In addition to the doctor’s general responsibility for the physical and mental welfare of his patient, the psycho- pathologists have, since the early pioneering days of Freud, a common method of work which is shared, so far as I know, by no other profession: they listen to whatever the patient may say in free association about his pains, griefs, dreams, aspirations or joys; they regard no two ideas as irrelevant to one another if the patient has brought them—however unwittingly or however unwillingly—into the same stream of associations. Thus the psycho-pathologist sees guilt in a wide context of personal experiences: not in relation to religious beliefs and ethical codes as the clergy inevitably do, not in relation to abstractions as the philosophers choose to do, but as the patients find and feel it within themselves.

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11. On the development of professional and unprofessional attitudes

John Rickman Karnac Books ePub

Doctors are not the only professionals who find themselves faced with unprofessional rivals, and it should be possible to discover general features of this situation, whether the direction of the activity be the administration of medicine, the drawing up of a deed or an audit, the building of a house or a bridge, the planning of a campaign or the cure of souls.

The present-day professions may be arranged in a series according as they are related to the laws of nature on the one hand or to the customs of men on the other. Thus, we have at one extreme the physicians with their close connection with the disciplines of biochemistry and biology, and at the other extreme the accountants and lawyers whose minds are turned to the intricacies arising from the interplay of human interests, and who have not such a direct connection with science as have the physicians and engineers. This serial classification of the professions shows us at a glance that the criterion used in this paper to distinguish the mental qualities of the unprofessional practitioner cannot be employed with an equal ease in the case of all professions, for they do not all rest on a similar mental basis or share a common history.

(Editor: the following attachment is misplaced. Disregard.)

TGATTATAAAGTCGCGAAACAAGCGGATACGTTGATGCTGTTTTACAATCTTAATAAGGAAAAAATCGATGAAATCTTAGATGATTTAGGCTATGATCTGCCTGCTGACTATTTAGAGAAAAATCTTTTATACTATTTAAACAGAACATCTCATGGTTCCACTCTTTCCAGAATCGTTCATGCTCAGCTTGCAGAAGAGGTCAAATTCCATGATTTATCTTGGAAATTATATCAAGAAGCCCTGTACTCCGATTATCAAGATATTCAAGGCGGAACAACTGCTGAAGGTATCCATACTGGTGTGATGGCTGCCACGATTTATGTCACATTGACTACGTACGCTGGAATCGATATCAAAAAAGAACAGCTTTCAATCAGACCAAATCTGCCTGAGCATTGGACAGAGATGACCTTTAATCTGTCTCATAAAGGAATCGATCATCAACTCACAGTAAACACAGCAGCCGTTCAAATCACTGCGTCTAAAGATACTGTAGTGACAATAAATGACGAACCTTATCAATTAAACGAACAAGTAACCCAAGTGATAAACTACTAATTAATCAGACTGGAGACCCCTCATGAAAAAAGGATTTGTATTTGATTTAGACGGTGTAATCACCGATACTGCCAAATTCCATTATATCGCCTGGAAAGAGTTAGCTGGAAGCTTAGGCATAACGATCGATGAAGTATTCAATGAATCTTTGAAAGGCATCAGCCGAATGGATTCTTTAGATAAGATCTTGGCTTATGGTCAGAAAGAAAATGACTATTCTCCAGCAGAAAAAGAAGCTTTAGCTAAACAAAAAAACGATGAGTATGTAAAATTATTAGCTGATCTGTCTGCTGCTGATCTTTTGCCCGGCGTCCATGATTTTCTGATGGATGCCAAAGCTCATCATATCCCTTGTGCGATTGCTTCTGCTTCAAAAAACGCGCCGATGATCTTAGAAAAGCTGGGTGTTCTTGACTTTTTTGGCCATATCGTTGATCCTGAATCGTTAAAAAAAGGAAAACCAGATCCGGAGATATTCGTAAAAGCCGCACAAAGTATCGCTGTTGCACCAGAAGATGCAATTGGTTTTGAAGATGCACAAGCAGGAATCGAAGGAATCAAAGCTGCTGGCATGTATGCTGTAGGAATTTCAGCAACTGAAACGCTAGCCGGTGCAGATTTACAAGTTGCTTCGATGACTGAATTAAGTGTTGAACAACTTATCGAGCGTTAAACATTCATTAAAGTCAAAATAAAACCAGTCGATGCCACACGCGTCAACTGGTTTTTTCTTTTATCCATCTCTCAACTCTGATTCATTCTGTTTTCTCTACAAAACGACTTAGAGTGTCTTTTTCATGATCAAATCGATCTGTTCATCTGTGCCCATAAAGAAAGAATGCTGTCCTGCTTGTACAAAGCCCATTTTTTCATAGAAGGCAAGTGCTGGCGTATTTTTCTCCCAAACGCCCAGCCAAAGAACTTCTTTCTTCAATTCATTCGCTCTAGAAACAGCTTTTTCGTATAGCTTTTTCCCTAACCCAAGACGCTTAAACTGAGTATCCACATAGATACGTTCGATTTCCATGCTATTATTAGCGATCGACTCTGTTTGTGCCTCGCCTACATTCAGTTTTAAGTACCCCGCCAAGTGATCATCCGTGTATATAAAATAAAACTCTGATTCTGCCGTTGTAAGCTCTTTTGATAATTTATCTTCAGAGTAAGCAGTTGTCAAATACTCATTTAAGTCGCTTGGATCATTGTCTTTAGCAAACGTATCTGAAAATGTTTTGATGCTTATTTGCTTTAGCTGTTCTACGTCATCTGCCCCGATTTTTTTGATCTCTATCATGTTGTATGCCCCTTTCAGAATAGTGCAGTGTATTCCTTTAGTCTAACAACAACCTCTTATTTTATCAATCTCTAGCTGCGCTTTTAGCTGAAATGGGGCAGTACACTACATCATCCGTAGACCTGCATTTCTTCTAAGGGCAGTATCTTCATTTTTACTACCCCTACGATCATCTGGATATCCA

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15. A study of Quaker beliefs

John Rickman Karnac Books ePub

Recent discoveries have thrown light on some aspects of religious belief which had hitherto been obscure. For about a quarter of a century psychoanalysts have been in possession of hypotheses which have enabled us to connect the majority of religious systems with other and better-known mental phenomena of health and illness. But there were certain religious beliefs and practices which were difficult to “place”. Chief among these was Quakerism. In the last ten years, however, our knowledge of certain fundamental processes has progressed, largely owing to the researches of Melanie Klein, who has applied Freud’s discoveries to the investigation of the minds of young children (Klein, 1932), so that we are now enabled to bring some light to the study of even this obscure problem.

In this paper my concern is far more to extend the application of scientific hypotheses and to increase the number of connections between the phenomena of religion and those of the rest of human life, than to make an ambitious attempt to discover “Transcendental Truth” about Quakerism or anything else.

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2. A Psychological Factor in the Aetiology of Descensus Uteri, Laceration of the Perineum and Vaginismus (1926)

John Rickman Karnac Books ePub

GYNAECOLOGY is chiefly concerned with the physical condition and position of the genital organs. Sometimes psychoanalysis is able to contribute an interpretation of the phenomena in terms of libido and explain the present conditions in terms of the patient’s past love attachments and his capacity to renounce infantile sexuality for an exogamous genital gratification. The physiology of use must be supplemented by a ’physiology of pleasure’ (Ferenczi).

In the psycho-analytical literature we read of the genitaliz-ation of other organs and learn something of the changes so produced, but little has been said of the changes in the genitals themselves when not acting as the central erotic organ of the body’ Recent investigations have led me to think that weakness of the pelvic floor and of the suspending ligaments of the uterus may be evidence that the genital stage has not been reached or maintained, and that loss of ’tone’ in these tissues is a sign of ’degenitalization’. A case to illustrate this point.